Medicare was one of the biggest flashpoints during the election's first and only vice presidential debate Thursday night.
The Medicare segment of the debate included some of the most frequent interruptions by both Vice President Joe Biden and Republican vice presidential candidate Rep. Paul Ryan (R-Wis.) in a testy debate as each took turns bashing the other side's impacts on the program.
Ryan blasted the Patient Protection and Affordable Care Act for cutting $716 billion from Medicare's growth over the next 10 years and for creating the Independent Payment Advisory Board to reduce future Medicare growth.
“Then they put this new Obamacare board in charge of cutting Medicare each and every year in ways that will lead to denied care for current seniors,” Ryan said.
“I heard that death panel argument from Sarah Palin; it seems like every vice presidential debate I hear this kind of stuff about panels,” Biden countered.
Biden attacked the Republican ticket's proposal to “voucherize” Medicare by adding an option for beneficiaries who are now 55 and younger that allows them to choose between a subsidized private plan and traditional Medicare.
“It will not keep pace with healthcare costs because if it did keep pace with healthcare costs there would be no savings,” Biden said. “That's why they go with the voucher.”
“We would rather have 50 million future seniors determine how their Medicare is delivered to them instead of 15 bureaucrats deciding what, if, where, when they get it,” Ryan countered.
Biden repeatedly framed his Medicare criticisms by citing a $6,400 increase in annual Medicare costs for each senior under an earlier Medicare proposal authored by Ryan, according to an estimate by a liberal budget group.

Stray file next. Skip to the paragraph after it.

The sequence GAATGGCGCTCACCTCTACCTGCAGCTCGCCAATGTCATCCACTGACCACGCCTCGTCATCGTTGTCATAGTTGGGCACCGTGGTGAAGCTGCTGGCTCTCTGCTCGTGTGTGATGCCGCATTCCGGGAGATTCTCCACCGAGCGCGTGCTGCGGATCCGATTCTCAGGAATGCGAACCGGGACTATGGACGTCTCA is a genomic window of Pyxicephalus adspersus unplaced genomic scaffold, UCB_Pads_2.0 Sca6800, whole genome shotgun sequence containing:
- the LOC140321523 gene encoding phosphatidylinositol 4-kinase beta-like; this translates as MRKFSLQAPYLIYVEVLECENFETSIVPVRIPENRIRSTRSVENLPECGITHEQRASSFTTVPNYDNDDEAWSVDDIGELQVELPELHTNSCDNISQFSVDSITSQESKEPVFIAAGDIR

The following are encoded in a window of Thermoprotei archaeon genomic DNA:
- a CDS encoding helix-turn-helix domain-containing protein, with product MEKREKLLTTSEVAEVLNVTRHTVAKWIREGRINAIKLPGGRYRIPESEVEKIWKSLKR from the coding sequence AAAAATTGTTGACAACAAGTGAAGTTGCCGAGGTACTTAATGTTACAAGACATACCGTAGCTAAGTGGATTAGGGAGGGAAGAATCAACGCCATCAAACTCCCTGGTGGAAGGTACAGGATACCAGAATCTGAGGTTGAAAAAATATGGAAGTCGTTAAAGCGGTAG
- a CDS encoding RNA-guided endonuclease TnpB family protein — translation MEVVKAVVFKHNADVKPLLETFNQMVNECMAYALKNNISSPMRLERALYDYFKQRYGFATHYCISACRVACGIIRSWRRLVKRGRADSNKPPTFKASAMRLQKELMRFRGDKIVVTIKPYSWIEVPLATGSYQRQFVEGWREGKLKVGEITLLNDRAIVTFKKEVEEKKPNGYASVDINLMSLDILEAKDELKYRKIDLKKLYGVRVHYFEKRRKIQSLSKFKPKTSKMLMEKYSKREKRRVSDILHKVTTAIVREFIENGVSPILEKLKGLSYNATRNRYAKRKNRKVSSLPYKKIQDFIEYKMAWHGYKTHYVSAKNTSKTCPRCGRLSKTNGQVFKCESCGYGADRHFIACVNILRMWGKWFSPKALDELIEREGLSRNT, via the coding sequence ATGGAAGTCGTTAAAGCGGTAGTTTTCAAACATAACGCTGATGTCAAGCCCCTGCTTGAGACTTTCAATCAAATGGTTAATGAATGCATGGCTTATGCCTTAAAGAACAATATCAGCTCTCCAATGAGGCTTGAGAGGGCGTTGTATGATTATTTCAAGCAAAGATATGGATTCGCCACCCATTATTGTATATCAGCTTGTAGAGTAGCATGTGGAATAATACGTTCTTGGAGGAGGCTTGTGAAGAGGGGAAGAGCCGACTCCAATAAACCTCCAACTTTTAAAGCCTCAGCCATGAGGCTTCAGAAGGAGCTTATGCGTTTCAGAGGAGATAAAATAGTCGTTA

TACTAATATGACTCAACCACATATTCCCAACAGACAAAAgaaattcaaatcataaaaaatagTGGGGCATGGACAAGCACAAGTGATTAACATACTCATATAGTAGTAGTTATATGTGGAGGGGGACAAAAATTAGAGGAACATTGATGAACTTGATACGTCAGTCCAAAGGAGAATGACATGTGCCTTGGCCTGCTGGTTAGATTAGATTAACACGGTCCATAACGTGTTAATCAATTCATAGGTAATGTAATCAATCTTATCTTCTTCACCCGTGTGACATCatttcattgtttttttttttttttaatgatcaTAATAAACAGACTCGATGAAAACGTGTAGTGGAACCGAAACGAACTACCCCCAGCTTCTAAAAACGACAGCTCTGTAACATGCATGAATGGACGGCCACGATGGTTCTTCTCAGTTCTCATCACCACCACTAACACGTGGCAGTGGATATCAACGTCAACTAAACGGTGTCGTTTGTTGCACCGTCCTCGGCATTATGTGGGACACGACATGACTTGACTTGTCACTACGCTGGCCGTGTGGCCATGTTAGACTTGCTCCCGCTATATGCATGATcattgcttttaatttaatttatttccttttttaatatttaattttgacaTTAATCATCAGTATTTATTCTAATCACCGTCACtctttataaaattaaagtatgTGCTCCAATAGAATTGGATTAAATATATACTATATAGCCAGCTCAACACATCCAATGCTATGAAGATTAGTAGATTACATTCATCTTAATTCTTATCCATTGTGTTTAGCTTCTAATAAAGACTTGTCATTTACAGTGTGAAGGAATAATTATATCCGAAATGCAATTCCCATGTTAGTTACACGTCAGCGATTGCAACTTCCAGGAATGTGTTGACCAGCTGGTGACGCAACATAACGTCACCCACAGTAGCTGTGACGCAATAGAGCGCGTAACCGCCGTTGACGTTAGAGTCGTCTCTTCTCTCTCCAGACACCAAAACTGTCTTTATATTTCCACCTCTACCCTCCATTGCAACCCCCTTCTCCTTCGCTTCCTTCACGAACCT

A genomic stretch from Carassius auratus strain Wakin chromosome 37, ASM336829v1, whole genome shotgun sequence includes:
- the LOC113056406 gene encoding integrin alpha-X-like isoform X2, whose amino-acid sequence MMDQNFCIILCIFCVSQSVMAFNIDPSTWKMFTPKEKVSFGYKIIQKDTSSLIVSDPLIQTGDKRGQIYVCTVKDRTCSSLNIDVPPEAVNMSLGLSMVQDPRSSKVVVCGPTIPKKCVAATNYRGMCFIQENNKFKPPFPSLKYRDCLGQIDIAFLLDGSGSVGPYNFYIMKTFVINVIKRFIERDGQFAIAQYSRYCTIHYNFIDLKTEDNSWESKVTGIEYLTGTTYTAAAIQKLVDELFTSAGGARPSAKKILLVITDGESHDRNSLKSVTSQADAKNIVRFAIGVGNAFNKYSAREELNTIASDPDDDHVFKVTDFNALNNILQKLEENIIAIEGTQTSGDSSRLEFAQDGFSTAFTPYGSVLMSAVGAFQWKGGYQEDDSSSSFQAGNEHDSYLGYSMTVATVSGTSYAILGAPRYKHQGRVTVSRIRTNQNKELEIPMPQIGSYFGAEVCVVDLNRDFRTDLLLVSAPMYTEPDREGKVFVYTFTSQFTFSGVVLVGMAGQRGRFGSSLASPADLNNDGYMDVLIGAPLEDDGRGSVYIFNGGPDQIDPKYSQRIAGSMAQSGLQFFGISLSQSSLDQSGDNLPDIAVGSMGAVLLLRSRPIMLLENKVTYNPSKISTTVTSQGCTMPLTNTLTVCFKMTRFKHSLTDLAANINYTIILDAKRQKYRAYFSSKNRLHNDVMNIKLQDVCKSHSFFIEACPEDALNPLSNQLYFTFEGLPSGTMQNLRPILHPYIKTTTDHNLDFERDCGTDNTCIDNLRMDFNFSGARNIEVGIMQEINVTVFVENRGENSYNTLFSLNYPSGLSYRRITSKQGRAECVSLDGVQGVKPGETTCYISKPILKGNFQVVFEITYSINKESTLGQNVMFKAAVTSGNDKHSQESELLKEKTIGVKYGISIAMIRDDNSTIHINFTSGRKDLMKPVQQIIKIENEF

“That's what politicians do when they don't have record to run on, try to scare people from voting for you,” Ryan said.
But Biden's strident criticism was likely effective, said Dr. Daniel Ceccoli, a pre-med assistant professor at Lynn University, in the battleground and senior-heavy state of Florida.
“So when you are talking about cutting benefits, or you are talking about changing benefits, or you are talking about not specifically using the term 'vouchers' but using some other less-specific term to indicate that you are going to change Medicare policy for the future, that scares the constituency down here,” Ceccoli said in an interview after the debate.
Conversely, he did not see Ryan's criticisms of the president's healthcare law as very effective.
“Obama and Biden say that the $716 billion is something that is going to be coming out of the pockets of doctors and hospitals and insurance companies and I think senior citizens will be very encouraged by that rather than discouraged by that,” he said.